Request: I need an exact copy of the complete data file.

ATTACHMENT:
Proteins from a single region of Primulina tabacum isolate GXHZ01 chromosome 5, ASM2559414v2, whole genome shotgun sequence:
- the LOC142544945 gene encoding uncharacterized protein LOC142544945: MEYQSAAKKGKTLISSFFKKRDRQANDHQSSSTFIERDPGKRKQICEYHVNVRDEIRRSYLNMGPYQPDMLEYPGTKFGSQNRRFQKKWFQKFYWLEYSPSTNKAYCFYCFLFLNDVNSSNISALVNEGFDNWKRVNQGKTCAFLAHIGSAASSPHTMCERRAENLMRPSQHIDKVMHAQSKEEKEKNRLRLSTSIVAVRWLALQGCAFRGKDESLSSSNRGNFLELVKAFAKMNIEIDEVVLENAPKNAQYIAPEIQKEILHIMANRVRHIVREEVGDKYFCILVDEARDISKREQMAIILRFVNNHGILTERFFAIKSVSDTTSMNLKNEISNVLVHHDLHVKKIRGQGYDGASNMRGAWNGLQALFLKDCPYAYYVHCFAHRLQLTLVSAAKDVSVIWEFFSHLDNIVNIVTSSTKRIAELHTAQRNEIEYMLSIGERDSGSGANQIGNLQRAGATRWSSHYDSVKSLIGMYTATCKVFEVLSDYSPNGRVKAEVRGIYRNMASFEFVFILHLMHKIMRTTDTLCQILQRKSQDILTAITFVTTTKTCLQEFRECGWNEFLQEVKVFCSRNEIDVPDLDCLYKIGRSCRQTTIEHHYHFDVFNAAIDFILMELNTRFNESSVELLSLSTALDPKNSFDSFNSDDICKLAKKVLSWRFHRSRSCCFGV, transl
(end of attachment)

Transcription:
Proteins from a single region of Primulina tabacum isolate GXHZ01 chromosome 5, ASM2559414v2, whole genome shotgun sequence:
- the LOC142544945 gene encoding uncharacterized protein LOC142544945: MEYQSAAKKGKTLISSFFKKRDRQANDHQSSSTFIERDPGKRKQICEYHVNVRDEIRRSYLNMGPYQPDMLEYPGTKFGSQNRRFQKKWFQKFYWLEYSPSTNKAYCFYCFLFLNDVNSSNISALVNEGFDNWKRVNQGKTCAFLAHIGSAASSPHTMCERRAENLMRPSQHIDKVMHAQSKEEKEKNRLRLSTSIVAVRWLALQGCAFRGKDESLSSSNRGNFLELVKAFAKMNIEIDEVVLENAPKNAQYIAPEIQKEILHIMANRVRHIVREEVGDKYFCILVDEARDISKREQMAIILRFVNNHGILTERFFAIKSVSDTTSMNLKNEISNVLVHHDLHVKKIRGQGYDGASNMRGAWNGLQALFLKDCPYAYYVHCFAHRLQLTLVSAAKDVSVIWEFFSHLDNIVNIVTSSTKRIAELHTAQRNEIEYMLSIGERDSGSGANQIGNLQRAGATRWSSHYDSVKSLIGMYTATCKVFEVLSDYSPNGRVKAEVRGIYRNMASFEFVFILHLMHKIMRTTDTLCQILQRKSQDILTAITFVTTTKTCLQEFRECGWNEFLQEVKVFCSRNEIDVPDLDCLYKIGRSCRQTTIEHHYHFDVFNAAIDFILMELNTRFNESSVELLSLSTALDPKNSFDSFNSDDICKLAKKVLSWRFHRSRSCCFGV, transl